Maria Cristina Gambetta received a joint PhD in 2010 from the EMBL in Heidelberg (Germany) and the University of Geneva (Switzerland), and performed post-doctoral research at the Max-Planck Institute of Biochemistry in Martinsried (Germany), studying molecular mechanisms of epigenetic gene silencing by Polycomb transcriptional repressors under the supervision of Jürg Müller. During her post-doctoral training at the EMBL in the laboratory of Eileen Furlong, she studied the role of chromatin architecture in gene activation. She is joining the Center for Integrative Genomics in January 2018 as Assistant Professor to study how cells organize the activating and repressive regulatory inputs that are necessary to achieve appropriate gene expression patterns.
In multicellular organisms, genes are turned ON and OFF in robust spatial and temporal patterns. Gene promoters are controlled by regulatory elements that recruit chromatin factors and determine when and in which cells a gene is activated or silenced. A fundamental problem is that regulatory elements are inherently promiscuous – they can act on many promoter types even simultaneously, over large distances, and independently of their orientation and position relative to a promoter. Thus, a basic question is how regulatory elements find their target promoters and restrict their activity to their cognate targets.
Early efforts to understand the basis of specific gene regulation involved directly testing loci hypothesized to act as boundaries, because located at transitions between regions with different transcriptional states. This led to the discovery of ‘insulators’ in Drosophila and subsequently in a variety of organisms from yeast to man, as loci capable of blocking the communication between a regulatory element and a gene promoter in reporter gene assays. In flies and humans, insulators are thought to exert their activity by recruiting Insulator-Binding Proteins (abbreviated IBPs). Basic questions remain regarding the target genes that IBPs regulate, their possible redundant functions at certain loci, and the molecular mechanisms by which they mediate insulation.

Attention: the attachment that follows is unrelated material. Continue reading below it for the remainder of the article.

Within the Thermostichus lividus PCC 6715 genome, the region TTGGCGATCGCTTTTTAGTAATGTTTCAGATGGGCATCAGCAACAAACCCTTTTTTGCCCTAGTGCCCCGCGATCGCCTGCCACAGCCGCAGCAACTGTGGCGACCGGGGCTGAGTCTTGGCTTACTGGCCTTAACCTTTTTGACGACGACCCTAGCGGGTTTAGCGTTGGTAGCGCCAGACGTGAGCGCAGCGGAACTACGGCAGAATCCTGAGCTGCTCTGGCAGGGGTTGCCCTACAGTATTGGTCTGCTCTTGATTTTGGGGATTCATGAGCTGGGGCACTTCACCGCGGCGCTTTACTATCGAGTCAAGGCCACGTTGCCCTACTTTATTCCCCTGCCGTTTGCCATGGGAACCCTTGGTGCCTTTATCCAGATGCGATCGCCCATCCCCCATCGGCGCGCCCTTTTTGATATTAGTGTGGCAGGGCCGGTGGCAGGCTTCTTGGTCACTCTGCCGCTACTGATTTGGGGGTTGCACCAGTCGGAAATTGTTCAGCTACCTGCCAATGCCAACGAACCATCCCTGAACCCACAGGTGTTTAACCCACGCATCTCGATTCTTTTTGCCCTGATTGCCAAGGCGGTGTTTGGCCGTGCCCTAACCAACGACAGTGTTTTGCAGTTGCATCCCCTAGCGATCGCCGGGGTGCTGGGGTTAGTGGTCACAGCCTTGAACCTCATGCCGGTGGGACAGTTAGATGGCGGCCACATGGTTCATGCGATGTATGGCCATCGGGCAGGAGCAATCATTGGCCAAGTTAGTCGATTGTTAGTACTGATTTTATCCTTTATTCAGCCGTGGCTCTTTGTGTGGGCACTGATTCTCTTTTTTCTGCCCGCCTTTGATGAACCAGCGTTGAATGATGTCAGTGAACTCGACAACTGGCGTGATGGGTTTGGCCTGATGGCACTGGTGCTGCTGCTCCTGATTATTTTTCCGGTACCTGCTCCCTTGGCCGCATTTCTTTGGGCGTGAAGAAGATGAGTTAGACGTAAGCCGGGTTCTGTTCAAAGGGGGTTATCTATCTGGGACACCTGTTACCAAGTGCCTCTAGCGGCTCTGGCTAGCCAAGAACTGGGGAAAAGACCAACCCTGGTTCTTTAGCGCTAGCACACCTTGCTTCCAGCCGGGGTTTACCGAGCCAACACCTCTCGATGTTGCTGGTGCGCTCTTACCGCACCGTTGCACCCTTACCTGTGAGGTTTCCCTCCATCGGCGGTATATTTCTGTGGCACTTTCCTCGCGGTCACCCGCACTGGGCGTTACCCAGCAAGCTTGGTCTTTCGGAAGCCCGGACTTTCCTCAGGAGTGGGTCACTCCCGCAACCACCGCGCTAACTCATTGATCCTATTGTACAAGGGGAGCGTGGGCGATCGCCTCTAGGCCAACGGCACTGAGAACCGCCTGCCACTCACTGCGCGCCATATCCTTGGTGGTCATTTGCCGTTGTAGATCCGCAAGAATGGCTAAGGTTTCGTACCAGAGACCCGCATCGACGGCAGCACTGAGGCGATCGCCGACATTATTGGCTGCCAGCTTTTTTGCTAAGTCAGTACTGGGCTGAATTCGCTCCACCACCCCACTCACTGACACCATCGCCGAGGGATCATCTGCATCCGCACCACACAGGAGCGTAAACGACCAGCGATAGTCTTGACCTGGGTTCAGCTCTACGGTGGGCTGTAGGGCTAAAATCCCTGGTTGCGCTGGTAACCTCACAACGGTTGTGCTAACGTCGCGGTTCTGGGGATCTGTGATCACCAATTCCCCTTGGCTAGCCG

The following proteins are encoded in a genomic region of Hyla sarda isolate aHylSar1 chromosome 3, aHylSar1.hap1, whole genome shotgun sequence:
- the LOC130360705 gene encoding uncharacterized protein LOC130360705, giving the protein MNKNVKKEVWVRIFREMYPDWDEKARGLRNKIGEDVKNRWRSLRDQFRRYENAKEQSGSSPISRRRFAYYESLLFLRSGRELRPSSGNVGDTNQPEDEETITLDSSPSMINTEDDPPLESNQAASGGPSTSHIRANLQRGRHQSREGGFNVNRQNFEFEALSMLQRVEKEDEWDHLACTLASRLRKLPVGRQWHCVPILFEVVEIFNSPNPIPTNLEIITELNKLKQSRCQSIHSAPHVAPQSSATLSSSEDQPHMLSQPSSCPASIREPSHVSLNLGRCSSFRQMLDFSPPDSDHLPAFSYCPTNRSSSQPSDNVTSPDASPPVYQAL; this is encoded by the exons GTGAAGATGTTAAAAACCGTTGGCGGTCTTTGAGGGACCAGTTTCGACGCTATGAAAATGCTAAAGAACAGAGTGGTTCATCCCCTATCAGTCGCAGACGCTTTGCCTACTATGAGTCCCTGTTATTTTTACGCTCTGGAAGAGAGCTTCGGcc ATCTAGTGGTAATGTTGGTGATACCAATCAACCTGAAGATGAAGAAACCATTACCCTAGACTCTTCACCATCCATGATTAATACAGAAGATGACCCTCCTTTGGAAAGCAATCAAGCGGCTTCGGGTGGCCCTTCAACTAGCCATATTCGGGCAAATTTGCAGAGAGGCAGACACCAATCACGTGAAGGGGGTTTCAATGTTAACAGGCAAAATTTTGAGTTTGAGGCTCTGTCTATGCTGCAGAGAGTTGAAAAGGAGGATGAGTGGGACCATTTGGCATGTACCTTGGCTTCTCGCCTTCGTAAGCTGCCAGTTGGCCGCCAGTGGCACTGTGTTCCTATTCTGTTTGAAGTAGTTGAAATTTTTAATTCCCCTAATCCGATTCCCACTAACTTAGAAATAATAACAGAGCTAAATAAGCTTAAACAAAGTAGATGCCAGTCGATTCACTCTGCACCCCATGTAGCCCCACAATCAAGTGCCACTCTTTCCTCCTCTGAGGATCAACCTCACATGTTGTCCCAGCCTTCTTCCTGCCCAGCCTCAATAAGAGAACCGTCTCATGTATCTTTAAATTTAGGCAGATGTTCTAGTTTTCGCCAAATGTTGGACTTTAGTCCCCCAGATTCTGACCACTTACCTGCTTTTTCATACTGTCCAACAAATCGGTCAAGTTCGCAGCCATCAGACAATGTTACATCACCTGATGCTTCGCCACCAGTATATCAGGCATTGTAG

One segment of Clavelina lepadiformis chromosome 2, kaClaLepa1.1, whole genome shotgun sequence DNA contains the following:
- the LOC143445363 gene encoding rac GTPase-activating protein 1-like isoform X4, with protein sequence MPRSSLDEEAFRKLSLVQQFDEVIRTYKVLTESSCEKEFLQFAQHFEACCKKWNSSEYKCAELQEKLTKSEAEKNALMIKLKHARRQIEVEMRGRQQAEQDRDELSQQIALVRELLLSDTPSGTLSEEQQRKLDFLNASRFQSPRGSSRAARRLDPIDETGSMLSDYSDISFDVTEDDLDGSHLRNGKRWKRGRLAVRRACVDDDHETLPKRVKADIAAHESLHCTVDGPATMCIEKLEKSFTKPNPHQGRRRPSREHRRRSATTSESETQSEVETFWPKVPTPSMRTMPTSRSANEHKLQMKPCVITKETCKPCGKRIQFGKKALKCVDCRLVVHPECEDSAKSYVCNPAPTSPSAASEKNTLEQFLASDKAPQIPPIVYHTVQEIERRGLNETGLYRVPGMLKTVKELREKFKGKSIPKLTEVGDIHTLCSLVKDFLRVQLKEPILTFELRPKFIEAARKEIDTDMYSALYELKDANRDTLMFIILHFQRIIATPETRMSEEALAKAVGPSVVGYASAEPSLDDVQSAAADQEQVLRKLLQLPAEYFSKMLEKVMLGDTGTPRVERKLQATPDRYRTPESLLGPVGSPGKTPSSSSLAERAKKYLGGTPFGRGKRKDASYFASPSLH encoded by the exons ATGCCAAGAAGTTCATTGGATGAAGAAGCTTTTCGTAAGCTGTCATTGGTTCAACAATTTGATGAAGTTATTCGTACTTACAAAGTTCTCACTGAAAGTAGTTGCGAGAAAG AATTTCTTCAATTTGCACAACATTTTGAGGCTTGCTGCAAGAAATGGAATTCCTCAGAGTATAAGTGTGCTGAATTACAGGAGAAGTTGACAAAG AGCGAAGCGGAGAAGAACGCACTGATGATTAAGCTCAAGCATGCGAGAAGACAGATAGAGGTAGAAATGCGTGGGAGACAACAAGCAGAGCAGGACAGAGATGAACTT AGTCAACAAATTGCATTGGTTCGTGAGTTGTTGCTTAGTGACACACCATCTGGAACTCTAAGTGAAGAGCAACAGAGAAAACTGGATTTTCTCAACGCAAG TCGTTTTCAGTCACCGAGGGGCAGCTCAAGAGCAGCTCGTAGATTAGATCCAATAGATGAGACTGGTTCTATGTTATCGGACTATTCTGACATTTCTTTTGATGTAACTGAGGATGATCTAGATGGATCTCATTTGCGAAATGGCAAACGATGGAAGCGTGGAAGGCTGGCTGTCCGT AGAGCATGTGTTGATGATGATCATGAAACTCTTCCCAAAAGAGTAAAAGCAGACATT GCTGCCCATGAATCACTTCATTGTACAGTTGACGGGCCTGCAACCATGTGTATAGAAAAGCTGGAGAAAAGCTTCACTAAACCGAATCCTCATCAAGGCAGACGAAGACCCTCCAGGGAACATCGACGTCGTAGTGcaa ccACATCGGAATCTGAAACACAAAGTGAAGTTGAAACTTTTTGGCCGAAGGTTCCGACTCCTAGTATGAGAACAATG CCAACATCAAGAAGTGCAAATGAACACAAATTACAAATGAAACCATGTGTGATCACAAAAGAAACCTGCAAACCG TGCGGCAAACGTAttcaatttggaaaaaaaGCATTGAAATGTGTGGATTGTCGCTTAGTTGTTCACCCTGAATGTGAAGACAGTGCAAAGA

We aim to understand the molecular basis of insulation and assess its biological function in Drosophila using genetics, genomics, biochemistry and live-imaging tools.
Long-term goals include screening for new factors and principles that participate in organizing regulatory interactions in the genome.
Masters, PhD and Postdoc positions available; people interested in joining the team are encouraged to write directly to firstname.lastname@example.org.
Alfieri C. & Gambetta M.C.; Matos R.; Glatt S.; Sehr P.; Fraterman S.; Wilm M.; Müller J.; Müller C.W. (2013), ‘Structural basis for targeting the chromatin repressor Sfmbt to Polycomb response elements.’, Genes & Development 27(21), 2367-2379.
Advanced search is available through Serval
Publications can be managed by accessing Serval via MyUnil